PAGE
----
In order to successfully rely on a mobility clause to introduce significant changes to a work location, employers should provide employees with as much notice as possible of the proposed change, provide detail on the commercial rationale for the proposed changes and afford the employees an opportunity to make representations in respect of the changes before introducing such measures.

Can Employees Who Refuse to Accept Changes to Terms and Conditions be Lawfully Dismissed?

Section 6.1 of the Unfair Dismissals Act 1977-2015 (the Acts) provides that dismissals are deemed to be unfair for the purpose of the Acts unless “having regard to all the circumstances, there are substantial grounds justifying the dismissal”. Can a dismissal for refusal to accept material changes to terms and conditions, which an employer claims are essential to the survival of a business, qualify as “substantial grounds” so as to make the dismissal lawful?

The commercial rationale and full effect of the proposed changes should be sufficiently and clearly explained to employees.  Given the importance of fair procedures in the Irish context, it is likely that the procedural fairness followed by an employer in seeking to introduce changes to fundamental terms of the contract will be critical.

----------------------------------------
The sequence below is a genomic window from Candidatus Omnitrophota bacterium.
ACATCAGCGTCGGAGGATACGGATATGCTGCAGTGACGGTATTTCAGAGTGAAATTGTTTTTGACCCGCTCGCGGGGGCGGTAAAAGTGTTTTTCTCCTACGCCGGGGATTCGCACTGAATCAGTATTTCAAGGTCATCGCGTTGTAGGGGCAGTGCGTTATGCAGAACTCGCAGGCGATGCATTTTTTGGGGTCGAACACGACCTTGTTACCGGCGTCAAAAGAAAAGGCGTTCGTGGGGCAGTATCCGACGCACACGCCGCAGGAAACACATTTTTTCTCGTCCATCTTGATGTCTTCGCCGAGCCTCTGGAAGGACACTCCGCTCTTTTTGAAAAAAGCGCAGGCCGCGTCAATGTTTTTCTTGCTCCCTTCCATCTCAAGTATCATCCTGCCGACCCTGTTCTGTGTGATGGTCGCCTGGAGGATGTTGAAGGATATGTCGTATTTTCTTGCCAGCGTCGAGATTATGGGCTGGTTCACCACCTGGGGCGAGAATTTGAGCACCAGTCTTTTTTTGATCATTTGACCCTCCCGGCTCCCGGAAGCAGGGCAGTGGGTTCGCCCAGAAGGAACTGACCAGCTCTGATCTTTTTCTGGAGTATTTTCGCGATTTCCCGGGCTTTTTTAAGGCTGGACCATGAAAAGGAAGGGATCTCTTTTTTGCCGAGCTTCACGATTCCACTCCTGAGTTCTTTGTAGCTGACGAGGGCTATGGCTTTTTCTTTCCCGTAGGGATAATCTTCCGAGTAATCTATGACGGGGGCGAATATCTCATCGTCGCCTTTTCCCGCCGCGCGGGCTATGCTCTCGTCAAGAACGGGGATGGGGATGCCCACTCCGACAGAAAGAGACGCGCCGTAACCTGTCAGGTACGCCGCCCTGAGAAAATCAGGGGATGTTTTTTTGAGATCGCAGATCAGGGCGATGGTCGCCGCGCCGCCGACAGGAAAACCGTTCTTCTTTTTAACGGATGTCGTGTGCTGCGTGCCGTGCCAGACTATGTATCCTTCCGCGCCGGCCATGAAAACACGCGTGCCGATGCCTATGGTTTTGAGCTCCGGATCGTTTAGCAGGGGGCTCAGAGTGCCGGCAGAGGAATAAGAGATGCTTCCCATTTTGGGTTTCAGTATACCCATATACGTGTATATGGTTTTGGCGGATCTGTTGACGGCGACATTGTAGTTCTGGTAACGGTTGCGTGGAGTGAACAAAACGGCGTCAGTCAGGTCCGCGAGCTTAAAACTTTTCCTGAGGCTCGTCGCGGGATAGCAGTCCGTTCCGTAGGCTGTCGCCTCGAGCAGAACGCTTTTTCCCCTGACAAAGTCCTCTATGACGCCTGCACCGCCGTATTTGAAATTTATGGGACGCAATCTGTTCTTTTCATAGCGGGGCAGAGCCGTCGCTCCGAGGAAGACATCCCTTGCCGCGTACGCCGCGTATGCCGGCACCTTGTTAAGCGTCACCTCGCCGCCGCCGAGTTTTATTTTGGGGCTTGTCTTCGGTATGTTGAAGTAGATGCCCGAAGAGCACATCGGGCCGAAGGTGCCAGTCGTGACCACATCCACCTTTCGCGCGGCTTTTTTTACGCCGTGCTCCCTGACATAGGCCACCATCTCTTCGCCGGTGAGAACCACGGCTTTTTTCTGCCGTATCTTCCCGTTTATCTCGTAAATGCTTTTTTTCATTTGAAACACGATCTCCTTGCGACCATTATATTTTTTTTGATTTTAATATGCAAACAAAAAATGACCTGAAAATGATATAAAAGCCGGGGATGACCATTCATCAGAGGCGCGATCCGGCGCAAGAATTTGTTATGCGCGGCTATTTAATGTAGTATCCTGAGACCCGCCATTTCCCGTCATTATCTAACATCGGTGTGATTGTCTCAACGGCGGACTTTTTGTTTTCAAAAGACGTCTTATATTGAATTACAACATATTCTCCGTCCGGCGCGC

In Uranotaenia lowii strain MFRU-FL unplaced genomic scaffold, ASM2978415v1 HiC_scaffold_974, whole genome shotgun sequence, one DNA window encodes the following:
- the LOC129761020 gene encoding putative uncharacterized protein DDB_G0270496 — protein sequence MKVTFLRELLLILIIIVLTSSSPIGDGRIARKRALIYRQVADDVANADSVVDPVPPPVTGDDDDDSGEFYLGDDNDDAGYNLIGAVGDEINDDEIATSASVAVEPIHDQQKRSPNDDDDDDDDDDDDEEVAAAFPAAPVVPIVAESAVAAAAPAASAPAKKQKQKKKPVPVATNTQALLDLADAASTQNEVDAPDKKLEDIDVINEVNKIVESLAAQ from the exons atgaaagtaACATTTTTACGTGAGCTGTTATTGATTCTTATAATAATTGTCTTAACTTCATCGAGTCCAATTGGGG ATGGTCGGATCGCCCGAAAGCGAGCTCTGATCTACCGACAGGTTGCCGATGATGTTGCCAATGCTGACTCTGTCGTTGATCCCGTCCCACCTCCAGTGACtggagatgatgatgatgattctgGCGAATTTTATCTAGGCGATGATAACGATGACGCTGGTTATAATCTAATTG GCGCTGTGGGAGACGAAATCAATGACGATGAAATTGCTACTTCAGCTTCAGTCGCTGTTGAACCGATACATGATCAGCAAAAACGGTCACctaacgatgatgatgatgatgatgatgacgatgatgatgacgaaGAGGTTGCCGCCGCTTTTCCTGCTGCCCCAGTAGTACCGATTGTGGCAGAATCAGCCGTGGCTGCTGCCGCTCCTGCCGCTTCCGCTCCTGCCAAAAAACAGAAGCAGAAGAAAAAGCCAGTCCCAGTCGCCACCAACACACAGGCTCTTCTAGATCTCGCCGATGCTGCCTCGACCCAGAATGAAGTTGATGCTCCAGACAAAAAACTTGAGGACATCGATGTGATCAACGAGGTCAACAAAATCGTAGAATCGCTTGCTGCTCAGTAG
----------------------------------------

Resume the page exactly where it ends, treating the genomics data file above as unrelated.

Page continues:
Consideration should be given to the extent to which the burden of the proposed changes is being shared between management and employees below management level.  Ideally any changes should be across the board and not targeted at lower paid employees or middle management while senior management remain unaffected. Targeting specific groups of employees can also lead to potential discrimination claims and should be avoided.

Key Takeaway: Engage and Consult

To avoid potential claims, employers who propose to implement changes to employee terms and conditions, on a permanent or temporary basis, should consider putting in place arrangements to engage and consult with them in advance.  Where agreement cannot be reached, evidence of reasonableness, consultation and negotiation by the employer will be critical in successfully defending any legal challenges that may ensue.